It’s only when General Manager William Regal finally shows up and informs him that if he doesn’t stop attacking Sami he’ll strip Kevin of the NXT title and make sure that Kevin’s upcoming match against Cena doesn’t take place, that he finally pauses for a moment.

But only a moment, and then the so-called Prizefighter is back, risking his shot at the main roster and all the fame and fortune it implies.  He’s risking his title, supposedly the reason he turned on Sami to begin with.  He attacks the GM, surely a firing offense, risking everything because he won’t let the match end, and the only way to keep it from ending is to keep hurting Sami.  

And–maybe oddly–it’s Kevin’s reactions that finally, finally get through to me that indeed, Sami is really injured, he’s really going to need surgery and be out for months.  Because it’s obvious that Kevin believes this is the last time they’ll fight each other in NXT, that this is the last time they’ll be in a ring together for a long time.  He seems, in his own terrible and evil way, out of his mind with grief.  He keeps attacking Sami as if he can’t bear to stop and let the medical staff take him away, as if he just refuses to accept that this is happening.  His confused anguish is a dark mirror of my own, and that finally makes it real to me.  I would never have thought I could empathize with someone’s distress at not being able to continue murdering someone, but apparently here I am.

I sit for a moment when it’s over, when Kevin has finally been chased away and the show at last comes to an end.  Beside me, Dan clears his throat a couple of times but doesn’t say anything.

“All right,” I say.  “All right.”  It’s Sunday morning in Japan and I have a whole day of class prep ahead of me; I don’t really have time for the luxury of grief.  “I’m going to set a timer for thirty minutes and have a good cry for Sami, and then I’m going to get back to work.”  And I go off alone and cry for a half hour for Sami Zayn, who tried to win the U.S. title from John Cena and failed, who tried to get his title back from his terrible friend and failed, and who’s injured and facing surgery now.  

The timer goes off and I stare at the ceiling for a moment.  Then I wipe my eyes and go back to the living room and sit down on the couch next to Dan.  I take a deep breath and say “I think…”  This is very difficult. “I think I need another thirty minutes.  Not for Sami, but for…”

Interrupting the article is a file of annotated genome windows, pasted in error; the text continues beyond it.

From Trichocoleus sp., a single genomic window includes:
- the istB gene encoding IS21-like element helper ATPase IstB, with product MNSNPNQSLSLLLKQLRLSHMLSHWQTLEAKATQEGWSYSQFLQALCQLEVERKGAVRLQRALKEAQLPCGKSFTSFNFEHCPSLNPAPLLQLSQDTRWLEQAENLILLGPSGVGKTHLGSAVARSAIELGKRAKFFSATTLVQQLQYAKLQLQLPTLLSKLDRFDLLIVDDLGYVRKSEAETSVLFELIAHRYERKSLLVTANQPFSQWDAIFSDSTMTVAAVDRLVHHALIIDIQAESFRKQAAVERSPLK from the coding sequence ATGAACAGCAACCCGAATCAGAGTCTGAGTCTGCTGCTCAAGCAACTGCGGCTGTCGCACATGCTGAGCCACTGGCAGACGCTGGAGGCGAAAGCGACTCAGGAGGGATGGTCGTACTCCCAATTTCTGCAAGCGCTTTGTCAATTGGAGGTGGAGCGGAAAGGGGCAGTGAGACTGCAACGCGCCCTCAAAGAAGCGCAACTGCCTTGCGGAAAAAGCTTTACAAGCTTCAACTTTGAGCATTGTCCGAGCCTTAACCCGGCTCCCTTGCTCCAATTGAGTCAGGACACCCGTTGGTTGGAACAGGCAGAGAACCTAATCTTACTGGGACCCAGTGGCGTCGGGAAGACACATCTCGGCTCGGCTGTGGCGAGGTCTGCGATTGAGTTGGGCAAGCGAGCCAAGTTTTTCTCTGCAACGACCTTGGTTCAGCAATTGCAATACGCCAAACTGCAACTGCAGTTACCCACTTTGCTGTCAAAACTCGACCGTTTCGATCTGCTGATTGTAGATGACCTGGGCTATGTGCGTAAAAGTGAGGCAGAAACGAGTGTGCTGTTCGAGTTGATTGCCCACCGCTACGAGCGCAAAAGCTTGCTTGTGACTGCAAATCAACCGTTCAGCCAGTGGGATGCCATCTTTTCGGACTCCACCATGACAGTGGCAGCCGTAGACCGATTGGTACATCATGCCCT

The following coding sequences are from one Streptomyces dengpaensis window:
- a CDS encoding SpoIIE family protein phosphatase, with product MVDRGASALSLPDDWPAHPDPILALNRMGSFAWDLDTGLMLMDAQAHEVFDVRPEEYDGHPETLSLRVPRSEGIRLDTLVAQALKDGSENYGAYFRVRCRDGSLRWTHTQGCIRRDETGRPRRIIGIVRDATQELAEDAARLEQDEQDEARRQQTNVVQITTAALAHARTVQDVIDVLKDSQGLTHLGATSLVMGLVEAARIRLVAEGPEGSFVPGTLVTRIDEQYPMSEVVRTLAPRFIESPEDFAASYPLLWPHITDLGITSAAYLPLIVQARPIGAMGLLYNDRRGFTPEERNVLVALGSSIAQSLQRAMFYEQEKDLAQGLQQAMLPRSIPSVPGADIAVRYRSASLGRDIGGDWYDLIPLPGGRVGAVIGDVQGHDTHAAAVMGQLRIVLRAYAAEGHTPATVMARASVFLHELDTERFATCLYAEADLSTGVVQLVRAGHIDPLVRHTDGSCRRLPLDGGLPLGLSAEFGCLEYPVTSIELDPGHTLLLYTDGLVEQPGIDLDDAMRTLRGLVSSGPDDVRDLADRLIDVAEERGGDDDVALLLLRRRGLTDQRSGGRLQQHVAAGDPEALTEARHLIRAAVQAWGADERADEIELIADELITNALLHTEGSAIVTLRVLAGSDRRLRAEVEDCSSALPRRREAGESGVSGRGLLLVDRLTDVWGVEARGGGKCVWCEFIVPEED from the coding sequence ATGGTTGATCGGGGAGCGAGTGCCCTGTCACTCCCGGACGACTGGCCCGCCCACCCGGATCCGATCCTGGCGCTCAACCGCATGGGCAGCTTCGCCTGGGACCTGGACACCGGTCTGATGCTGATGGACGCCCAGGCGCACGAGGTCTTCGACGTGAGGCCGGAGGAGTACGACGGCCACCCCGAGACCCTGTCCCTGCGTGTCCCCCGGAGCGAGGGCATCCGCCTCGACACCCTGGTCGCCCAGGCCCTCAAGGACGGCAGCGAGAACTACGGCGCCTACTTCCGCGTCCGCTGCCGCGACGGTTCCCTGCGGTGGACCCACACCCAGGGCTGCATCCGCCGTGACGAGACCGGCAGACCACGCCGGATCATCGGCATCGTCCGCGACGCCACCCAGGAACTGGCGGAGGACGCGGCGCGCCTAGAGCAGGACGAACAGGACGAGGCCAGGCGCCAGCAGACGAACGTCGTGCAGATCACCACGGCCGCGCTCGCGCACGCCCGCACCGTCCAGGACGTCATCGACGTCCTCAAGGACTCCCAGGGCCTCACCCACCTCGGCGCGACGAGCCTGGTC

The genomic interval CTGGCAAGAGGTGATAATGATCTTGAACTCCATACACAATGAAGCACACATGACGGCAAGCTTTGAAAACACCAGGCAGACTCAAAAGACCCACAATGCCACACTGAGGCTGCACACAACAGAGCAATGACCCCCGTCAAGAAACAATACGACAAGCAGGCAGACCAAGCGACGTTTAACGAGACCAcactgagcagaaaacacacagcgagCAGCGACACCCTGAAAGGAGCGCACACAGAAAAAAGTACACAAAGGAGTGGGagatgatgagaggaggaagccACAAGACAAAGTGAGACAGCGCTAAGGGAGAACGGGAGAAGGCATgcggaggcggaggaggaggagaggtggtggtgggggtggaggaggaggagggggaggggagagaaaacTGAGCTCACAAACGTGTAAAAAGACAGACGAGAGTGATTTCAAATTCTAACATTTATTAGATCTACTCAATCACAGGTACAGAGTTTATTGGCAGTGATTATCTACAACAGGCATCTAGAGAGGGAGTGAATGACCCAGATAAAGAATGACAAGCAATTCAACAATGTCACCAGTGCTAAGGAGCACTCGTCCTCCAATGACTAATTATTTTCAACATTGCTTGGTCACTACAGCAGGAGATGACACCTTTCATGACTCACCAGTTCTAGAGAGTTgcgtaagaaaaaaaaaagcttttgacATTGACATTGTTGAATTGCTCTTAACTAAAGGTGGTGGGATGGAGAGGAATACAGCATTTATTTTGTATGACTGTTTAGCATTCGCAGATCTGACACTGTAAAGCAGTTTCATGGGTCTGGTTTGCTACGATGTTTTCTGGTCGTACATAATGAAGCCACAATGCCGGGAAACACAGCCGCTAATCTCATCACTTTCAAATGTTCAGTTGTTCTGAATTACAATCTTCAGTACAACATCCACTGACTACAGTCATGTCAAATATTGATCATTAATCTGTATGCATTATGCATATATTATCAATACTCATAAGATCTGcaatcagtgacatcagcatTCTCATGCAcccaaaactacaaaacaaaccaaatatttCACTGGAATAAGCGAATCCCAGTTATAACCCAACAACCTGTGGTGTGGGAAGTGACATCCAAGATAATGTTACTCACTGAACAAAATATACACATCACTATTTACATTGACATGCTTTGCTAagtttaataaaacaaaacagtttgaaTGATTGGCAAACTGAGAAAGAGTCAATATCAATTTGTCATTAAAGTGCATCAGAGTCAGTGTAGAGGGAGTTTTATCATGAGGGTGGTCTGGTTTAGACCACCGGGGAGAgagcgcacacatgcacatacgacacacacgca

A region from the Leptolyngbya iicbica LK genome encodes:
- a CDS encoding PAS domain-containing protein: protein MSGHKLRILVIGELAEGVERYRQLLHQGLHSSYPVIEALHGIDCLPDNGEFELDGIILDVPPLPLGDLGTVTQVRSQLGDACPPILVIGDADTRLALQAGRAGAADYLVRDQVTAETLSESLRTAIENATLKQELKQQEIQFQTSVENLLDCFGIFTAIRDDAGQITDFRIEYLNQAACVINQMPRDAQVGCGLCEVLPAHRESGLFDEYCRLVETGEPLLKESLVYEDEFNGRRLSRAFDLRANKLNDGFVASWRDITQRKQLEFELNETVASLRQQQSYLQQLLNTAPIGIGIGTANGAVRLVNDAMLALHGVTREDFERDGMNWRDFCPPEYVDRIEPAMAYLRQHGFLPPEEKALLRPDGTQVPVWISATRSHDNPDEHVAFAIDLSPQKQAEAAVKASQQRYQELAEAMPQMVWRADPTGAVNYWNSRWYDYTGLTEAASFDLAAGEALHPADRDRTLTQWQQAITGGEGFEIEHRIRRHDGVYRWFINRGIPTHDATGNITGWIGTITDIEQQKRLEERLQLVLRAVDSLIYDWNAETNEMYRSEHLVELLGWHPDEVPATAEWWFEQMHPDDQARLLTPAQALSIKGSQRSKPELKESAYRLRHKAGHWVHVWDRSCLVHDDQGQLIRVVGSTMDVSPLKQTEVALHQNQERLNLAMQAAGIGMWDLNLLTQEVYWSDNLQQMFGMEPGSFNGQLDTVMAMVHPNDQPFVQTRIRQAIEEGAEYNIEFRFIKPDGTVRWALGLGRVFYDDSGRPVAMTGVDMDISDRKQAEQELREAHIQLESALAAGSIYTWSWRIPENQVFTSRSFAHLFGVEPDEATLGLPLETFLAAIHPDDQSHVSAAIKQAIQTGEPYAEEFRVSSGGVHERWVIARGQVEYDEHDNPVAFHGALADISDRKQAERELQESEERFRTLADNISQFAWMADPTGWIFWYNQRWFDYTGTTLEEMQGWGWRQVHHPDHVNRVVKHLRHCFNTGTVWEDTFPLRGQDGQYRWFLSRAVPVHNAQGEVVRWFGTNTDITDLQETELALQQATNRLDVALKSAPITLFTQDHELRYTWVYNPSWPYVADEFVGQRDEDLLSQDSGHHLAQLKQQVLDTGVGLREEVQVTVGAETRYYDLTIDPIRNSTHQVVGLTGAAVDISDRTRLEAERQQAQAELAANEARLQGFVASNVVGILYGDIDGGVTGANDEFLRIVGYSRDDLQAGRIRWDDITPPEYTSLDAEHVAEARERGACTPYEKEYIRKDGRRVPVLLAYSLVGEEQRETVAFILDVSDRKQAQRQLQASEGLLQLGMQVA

There’s a pause while I struggle for words. We have a sort of agreement where we almost never use wallet names (it’s not playing the game), so I don’t have a good vocabulary for this.  

“I need another thirty minutes for… for the other guy. The real one,” I finally stammer.  Dan understands who I mean: the person I don’t actually know the way I can feel like I know Sami Zayn; the one who was perfectly aware he wasn’t winning either of those titles, and who knows that he won’t be going to the main roster for quite a while, that the story’s going on without him.  I don’t know him, not really, but I know enough to leave me sitting in wretched silence, face to face with the pain I did such elaborate mental gymnastics to avoid, the worst pain of a wrestling fan: the moments when story and character give way to the reality of muscle and bone, the brute facts of physics and the gravity that never truly forgets any of us; when entropy tears holes in the fabric of the narrative and leaves us bereft.  When your favorite wrestler’s baseball slide snags and now he’s not going to his first Wrestlemania; when someone brave and adored wins their first title and then comes gingerly to the ring the very next show to vacate it; when over and over again the price of being in the same world as our heroes and villains and demons and demigods is to see the story falter and fail while we can do nothing but watch.

“Another thirty minutes,” I say helplessly, and wait for Dan to respond with any of the completely reasonable and true things he could respond with:  You thought you were so clever or I did try to warn you or worst of all, always the worst of all, for God’s sake, it’s only wrestling. I look back over the last nine days and realize that I have been completely insufferable, and wait, burning with well-deserved chagrin, as Dan stands up and looks at me.

“I’ll reset the timer for you,” he says.

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J.J. McGee Written by:

I’m an American expat who lives in Japan and spends most of my free time being painfully earnest about narrative, character development, and slippage between kayfabe and reality in wrestling.